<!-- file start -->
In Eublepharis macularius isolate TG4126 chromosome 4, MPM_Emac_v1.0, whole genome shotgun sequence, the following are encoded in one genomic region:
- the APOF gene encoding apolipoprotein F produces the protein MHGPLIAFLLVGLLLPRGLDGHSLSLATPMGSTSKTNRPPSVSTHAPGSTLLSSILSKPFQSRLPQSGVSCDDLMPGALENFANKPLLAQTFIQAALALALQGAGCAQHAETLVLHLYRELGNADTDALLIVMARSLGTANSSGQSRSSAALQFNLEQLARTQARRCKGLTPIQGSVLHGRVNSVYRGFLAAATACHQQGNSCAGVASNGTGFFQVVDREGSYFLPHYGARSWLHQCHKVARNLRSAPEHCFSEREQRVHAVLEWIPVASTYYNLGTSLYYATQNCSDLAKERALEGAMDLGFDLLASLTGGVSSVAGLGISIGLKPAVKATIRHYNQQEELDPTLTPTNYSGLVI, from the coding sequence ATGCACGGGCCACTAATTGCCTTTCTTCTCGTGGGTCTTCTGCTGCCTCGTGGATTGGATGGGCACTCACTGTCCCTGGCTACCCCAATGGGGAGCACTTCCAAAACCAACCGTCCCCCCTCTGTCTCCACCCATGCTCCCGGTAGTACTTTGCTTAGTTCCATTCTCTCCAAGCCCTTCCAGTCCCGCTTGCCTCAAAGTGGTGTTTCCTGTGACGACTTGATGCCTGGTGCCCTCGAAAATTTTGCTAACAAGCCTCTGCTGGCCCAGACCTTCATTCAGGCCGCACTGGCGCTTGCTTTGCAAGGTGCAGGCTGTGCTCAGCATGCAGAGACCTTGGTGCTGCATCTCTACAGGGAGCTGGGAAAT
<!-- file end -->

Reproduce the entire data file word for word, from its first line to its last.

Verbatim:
In Eublepharis macularius isolate TG4126 chromosome 4, MPM_Emac_v1.0, whole genome shotgun sequence, the following are encoded in one genomic region:
- the APOF gene encoding apolipoprotein F produces the protein MHGPLIAFLLVGLLLPRGLDGHSLSLATPMGSTSKTNRPPSVSTHAPGSTLLSSILSKPFQSRLPQSGVSCDDLMPGALENFANKPLLAQTFIQAALALALQGAGCAQHAETLVLHLYRELGNADTDALLIVMARSLGTANSSGQSRSSAALQFNLEQLARTQARRCKGLTPIQGSVLHGRVNSVYRGFLAAATACHQQGNSCAGVASNGTGFFQVVDREGSYFLPHYGARSWLHQCHKVARNLRSAPEHCFSEREQRVHAVLEWIPVASTYYNLGTSLYYATQNCSDLAKERALEGAMDLGFDLLASLTGGVSSVAGLGISIGLKPAVKATIRHYNQQEELDPTLTPTNYSGLVI, from the coding sequence ATGCACGGGCCACTAATTGCCTTTCTTCTCGTGGGTCTTCTGCTGCCTCGTGGATTGGATGGGCACTCACTGTCCCTGGCTACCCCAATGGGGAGCACTTCCAAAACCAACCGTCCCCCCTCTGTCTCCACCCATGCTCCCGGTAGTACTTTGCTTAGTTCCATTCTCTCCAAGCCCTTCCAGTCCCGCTTGCCTCAAAGTGGTGTTTCCTGTGACGACTTGATGCCTGGTGCCCTCGAAAATTTTGCTAACAAGCCTCTGCTGGCCCAGACCTTCATTCAGGCCGCACTGGCGCTTGCTTTGCAAGGTGCAGGCTGTGCTCAGCATGCAGAGACCTTGGTGCTGCATCTCTACAGGGAGCTGGGAAAT